HCP1 working in hospitals remain at potential risk for SARS-CoV-2 exposures both in the community and in their workplace. Infected HCP can transmit to other HCP (through close contact in break rooms and other common areas) as well as their patients. In December 2020, the California Department of Public Health (CDPH) recommended routine SARS-CoV-2 diagnostic screening testing of hospital HCP to aid in early identification and work exclusion of infected HCP, reduce transmission risk to other HCP and patients, and prevent hospital outbreaks. Subsequently, State Public Health Officer Orders issued on August 5, 2021, and amended on December 22, 2021, and February 22, 2022, required twice weekly routine diagnostic screening testing for COVID-19 unvaccinated exempt hospital HCP and booster-eligible HCP who have not yet received their booster. Since that time, however, COVID-19 vaccination coverage among HCP increased to high levels and proportion of unvaccinated HCP is low. In addition, the Omicron subvariants have shown immune escape and increased transmissibility, and while unvaccinated individuals still have higher risk of infection, previously infected, vaccinated, and boosted persons have also been infected. Consequently, mandated testing of the small number of unvaccinated workers is not effectively preventing disease transmission as it did with the original COVID-19 virus and prior variants earlier in the pandemic.
Accordingly, on September 13, 2022, the California Department of Public Health amended the Public Health Order – Health Care Worker Vaccine Requirement to no longer requiring routine diagnostic COVID-19 testing for unvaccinated exempt or booster-eligible HCP. These amendments were made to reflect recent CDC recommendations, the current science of the Omicron subvariants, the increases in community immunity from vaccination and infection, and increases in vaccine coverage of our healthcare workforce.
Updated Routine Diagnostic Screening Testing of Hospital HCP
Pursuant to the Public Health Order – Health Care Worker Vaccine Requirement issued September 13, 2022, HCP are no longer required to undergo the routine SARS CoV-2 diagnostic screening testing; however, facilities should have the ability to ramp up testing at their worksite in the event of outbreaks or if it is required again at a future date. Facilities should also continue to offer testing for employees in accordance with recommendations from CDPH. HCP may consider routine diagnostic screening testing if they have underlying immunocompromising conditions to facilitate prompt initiation of antiviral therapy given the greater risks such individuals face if they contract COVID-19.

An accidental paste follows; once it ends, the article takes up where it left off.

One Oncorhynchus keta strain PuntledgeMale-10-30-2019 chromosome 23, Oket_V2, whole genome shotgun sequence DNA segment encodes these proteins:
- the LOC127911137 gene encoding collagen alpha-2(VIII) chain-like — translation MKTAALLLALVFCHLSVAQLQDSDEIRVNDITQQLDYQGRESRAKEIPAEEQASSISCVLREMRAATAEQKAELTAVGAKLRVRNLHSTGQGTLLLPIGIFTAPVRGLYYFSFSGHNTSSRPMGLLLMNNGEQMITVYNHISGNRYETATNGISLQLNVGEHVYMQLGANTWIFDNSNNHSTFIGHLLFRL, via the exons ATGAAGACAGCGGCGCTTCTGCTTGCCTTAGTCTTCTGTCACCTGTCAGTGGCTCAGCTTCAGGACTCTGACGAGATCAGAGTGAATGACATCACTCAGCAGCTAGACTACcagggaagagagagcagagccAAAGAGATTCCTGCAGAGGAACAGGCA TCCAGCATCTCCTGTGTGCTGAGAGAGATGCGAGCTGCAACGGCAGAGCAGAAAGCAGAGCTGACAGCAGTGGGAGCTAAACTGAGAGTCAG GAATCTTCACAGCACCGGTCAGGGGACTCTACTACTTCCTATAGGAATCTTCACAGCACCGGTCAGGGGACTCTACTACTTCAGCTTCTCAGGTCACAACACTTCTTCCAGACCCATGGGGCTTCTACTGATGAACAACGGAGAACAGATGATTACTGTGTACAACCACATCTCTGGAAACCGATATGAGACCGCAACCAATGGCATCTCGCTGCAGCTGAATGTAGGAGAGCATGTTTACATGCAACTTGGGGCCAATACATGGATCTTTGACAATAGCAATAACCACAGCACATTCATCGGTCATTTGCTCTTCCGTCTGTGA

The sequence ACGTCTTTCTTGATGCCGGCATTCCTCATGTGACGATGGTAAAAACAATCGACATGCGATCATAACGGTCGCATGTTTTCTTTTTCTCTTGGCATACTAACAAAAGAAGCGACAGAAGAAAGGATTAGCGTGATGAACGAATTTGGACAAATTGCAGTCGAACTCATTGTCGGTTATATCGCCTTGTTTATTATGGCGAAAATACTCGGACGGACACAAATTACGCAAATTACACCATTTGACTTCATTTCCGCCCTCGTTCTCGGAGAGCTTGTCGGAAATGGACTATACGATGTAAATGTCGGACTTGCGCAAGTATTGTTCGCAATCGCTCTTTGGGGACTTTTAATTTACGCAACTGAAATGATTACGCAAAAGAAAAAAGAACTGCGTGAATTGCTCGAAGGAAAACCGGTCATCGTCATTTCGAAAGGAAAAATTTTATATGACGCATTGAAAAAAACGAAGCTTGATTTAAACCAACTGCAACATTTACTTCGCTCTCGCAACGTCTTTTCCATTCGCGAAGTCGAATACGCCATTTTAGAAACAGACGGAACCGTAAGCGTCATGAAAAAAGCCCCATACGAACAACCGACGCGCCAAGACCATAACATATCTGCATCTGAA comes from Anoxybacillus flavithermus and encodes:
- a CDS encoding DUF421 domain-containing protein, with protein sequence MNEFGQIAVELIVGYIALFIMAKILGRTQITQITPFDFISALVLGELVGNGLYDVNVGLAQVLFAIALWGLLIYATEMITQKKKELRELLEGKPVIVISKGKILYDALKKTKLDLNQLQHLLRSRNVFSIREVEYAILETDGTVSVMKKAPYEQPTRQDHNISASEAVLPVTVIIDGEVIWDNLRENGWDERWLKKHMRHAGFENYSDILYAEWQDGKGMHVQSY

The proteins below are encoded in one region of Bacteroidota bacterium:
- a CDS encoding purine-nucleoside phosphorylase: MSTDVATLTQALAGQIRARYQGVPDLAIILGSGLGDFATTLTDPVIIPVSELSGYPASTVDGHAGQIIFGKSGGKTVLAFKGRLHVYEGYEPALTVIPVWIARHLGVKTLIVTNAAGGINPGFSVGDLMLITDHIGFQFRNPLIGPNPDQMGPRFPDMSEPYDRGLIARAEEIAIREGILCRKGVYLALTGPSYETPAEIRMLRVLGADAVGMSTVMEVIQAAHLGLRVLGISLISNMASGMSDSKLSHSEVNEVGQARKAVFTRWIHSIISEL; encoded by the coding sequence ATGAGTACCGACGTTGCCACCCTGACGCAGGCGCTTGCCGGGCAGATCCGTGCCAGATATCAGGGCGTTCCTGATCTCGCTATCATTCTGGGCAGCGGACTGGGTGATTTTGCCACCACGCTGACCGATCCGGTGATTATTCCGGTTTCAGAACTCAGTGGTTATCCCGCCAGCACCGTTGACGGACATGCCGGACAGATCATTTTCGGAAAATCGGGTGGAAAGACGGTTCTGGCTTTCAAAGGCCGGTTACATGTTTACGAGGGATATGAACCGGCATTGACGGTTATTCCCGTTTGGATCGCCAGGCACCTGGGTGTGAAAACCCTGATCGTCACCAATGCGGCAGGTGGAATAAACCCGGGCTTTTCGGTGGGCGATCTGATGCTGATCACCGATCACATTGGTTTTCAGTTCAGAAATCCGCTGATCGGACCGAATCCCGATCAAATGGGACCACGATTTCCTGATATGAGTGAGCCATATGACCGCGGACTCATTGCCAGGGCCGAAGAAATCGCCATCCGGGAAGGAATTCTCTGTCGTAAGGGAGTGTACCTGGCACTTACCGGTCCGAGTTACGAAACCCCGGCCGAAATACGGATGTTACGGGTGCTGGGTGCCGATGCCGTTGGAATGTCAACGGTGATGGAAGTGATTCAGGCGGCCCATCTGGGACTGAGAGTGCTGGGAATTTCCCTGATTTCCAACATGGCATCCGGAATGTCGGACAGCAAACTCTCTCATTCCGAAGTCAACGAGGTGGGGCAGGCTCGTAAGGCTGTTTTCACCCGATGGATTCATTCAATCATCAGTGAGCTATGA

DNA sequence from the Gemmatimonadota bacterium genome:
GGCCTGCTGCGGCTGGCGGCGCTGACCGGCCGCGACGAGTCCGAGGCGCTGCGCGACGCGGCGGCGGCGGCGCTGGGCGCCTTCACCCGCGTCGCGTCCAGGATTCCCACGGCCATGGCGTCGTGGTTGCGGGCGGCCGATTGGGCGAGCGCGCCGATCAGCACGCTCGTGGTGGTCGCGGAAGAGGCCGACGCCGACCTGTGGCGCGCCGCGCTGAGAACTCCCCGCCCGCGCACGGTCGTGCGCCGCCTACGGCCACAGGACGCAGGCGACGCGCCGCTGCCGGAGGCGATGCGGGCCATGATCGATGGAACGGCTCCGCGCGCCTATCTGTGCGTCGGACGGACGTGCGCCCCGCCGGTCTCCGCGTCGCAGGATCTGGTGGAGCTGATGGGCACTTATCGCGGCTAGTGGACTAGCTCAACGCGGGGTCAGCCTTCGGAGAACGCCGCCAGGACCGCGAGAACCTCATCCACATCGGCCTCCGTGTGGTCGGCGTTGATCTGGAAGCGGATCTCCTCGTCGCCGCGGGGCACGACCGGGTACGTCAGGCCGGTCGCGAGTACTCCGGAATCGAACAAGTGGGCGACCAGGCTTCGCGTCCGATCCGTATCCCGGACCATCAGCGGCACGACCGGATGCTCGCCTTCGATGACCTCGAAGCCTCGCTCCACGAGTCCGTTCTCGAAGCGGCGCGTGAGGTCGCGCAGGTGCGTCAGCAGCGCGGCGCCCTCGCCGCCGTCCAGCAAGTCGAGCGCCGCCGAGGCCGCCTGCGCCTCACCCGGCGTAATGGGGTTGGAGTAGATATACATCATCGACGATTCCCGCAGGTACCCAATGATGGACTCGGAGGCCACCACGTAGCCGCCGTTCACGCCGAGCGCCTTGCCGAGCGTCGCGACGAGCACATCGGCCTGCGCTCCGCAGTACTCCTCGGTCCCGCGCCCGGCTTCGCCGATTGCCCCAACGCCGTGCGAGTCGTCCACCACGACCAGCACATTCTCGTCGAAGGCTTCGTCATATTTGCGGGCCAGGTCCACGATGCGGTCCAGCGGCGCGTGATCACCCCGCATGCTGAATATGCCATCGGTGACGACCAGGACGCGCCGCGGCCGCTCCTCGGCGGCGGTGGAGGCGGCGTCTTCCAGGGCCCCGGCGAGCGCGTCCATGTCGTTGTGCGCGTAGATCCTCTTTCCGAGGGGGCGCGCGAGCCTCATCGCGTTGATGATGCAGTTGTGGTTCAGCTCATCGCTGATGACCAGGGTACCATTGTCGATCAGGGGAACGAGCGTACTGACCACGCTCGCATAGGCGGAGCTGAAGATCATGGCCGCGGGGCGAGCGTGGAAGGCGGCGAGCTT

Diagnostic Testing for Symptomatic HCP
HCP with signs or symptoms consistent with COVID-19 should be tested immediately, regardless of their vaccination status. If antigen testing is used and the first test is negative, the symptomatic HCP should be tested again with either an antigen or molecular test 48 hours after the first negative test, for a total of at least two tests. HCP with a prior positive viral test who develop new symptoms consistent with COVID-19 should be tested if it is more than 30 days after the date of onset of the prior infection; if symptoms develop within 30-90 days of a prior infection, an antigen test should be used.
Post-Exposure and Response Testing of HCP
Testing should be performed for all HCP regardless of their vaccination status following higher-risk exposures to SARS-CoV-2. Contact tracing and testing of exposed individuals also should be performed in response to a cluster of cases meeting the outbreak investigation threshold for hospitals in AFL 20-75.1. All HCP and patients identified with higher-risk exposure through contact tracing, regardless of vaccination status, should be tested promptly (but not earlier than 24 hours after the exposure) and, if negative, again at 3 days and if negative, again at 5 days after the exposure. Post-exposure testing is not generally recommended for HCP who have had SARS-CoV-2 infection in the last 30 days if they remain asymptomatic. Hospitals should work with their local health department to guide response testing. Refer to AFL 21-08.9 for further guidance about management of HCP who have higher-risk exposures.